• Strengthening Regional Supply Chains: UAMMI developed in-state businesses capable of anodizing large metal components that were previously shipped out of state to be anodized before being shipped back.
  • Environmental sustainability: A UAMMI-led research partnership identified 2 million pounds of carbon fiber waste heading to landfills or recyclers overseas. The Governor’s Office was able to make connections at an international trade show that resulted in attracting a recycling company to Utah to address the carbon fiber waste gap.

Paul Lavoie, Connecticut’s Chief Manufacturing Officer, described Connecticut’s strategic efforts to bolster its defense sector and institutionalize collaboration among state and federal partners. The activities of the New England Regional Defense Industry Collaboration (NERDIC) and the recently launched Connecticut Wind Collaborative showcase two efforts in priority industries – defense and energy – that are bolstered through robust engagement from stakeholders including manufacturers, associations, and state policymakers. In offshore wind specifically, he described the generational opportunity in building a regional supply chain on the east coast for greater collaboration among states with different offshore wind initiatives.

“We take all of our partners and bring them together — including manufacturers and manufacturing associations — to collaborate on the state’s defense sector and keep it strong … We make jet engines, submarines and helicopters so it’s important to our [nation’s] sovereignty that we remain competitive and coordinated.”

Paul Lavoie, appointed Chief Manufacturing Officer by Connecticut Governor Ned Lamont

Courtney Taylor, Deputy Director for Strategy & Programs at the Mississippi Office of Workforce Development, shared the role of the relatively new state entity, AccelerateMS, a nonprofit that reports to the state’s workforce board in the Mississippi Department of Employment Security. Its mandate is to champion integrated, system-wide workforce development strategies in Mississippi to help address any disjointed aspects of the state’s workforce system. The organization’s efforts with consortium development began with the MS-SHIPS initiative, a public-private partnership implementing a $5 million DOD/OLDCC DMCSP grant, which aims to diversify the talent pipeline and enhance the competitiveness of the state’s shipbuilding capabilities and suppliers.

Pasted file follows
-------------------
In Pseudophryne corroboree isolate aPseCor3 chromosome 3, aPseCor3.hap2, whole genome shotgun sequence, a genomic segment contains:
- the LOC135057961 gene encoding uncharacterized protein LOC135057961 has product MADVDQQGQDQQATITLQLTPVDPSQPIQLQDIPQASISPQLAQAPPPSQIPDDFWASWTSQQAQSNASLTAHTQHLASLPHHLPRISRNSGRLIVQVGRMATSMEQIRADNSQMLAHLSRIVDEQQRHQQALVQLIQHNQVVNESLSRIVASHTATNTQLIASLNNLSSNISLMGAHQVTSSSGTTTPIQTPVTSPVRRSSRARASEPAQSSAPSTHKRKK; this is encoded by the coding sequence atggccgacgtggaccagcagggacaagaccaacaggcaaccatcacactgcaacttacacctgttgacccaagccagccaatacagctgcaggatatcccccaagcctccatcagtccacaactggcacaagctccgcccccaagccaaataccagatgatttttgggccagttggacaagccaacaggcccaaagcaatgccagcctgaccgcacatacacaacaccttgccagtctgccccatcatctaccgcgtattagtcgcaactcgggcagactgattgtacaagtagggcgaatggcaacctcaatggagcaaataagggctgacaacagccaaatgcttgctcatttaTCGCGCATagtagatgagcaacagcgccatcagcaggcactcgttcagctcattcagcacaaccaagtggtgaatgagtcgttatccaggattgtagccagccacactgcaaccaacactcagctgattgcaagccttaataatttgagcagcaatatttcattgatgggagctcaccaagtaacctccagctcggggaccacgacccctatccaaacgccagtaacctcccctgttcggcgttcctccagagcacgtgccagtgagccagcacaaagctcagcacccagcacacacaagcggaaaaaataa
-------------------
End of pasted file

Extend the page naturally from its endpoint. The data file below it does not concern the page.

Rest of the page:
Longer-Term State Participation in Regional Public-Private Partnerships

The goal of this webinar was to highlight the role of regional consortia, particularly as they relate to the new federal programs – namely the Chips & Science Act, Inflation Reduction Act, and Infrastructure Investment & Jobs Act. Through their public-private regional consortia structures, each of the states highlighted in the discussion are improving their long-term capabilities to attract new investments and establish workforce systems to take advantage of federal and private opportunities.

The NGA Center for Best Practices is working on ways to share this type of information with more states so they can better leverage those key funding programs and for other purposes. For questions related to this policy issue or webinar, please contact Sally Rood with the Center’s Workforce Development & Economic Policy team.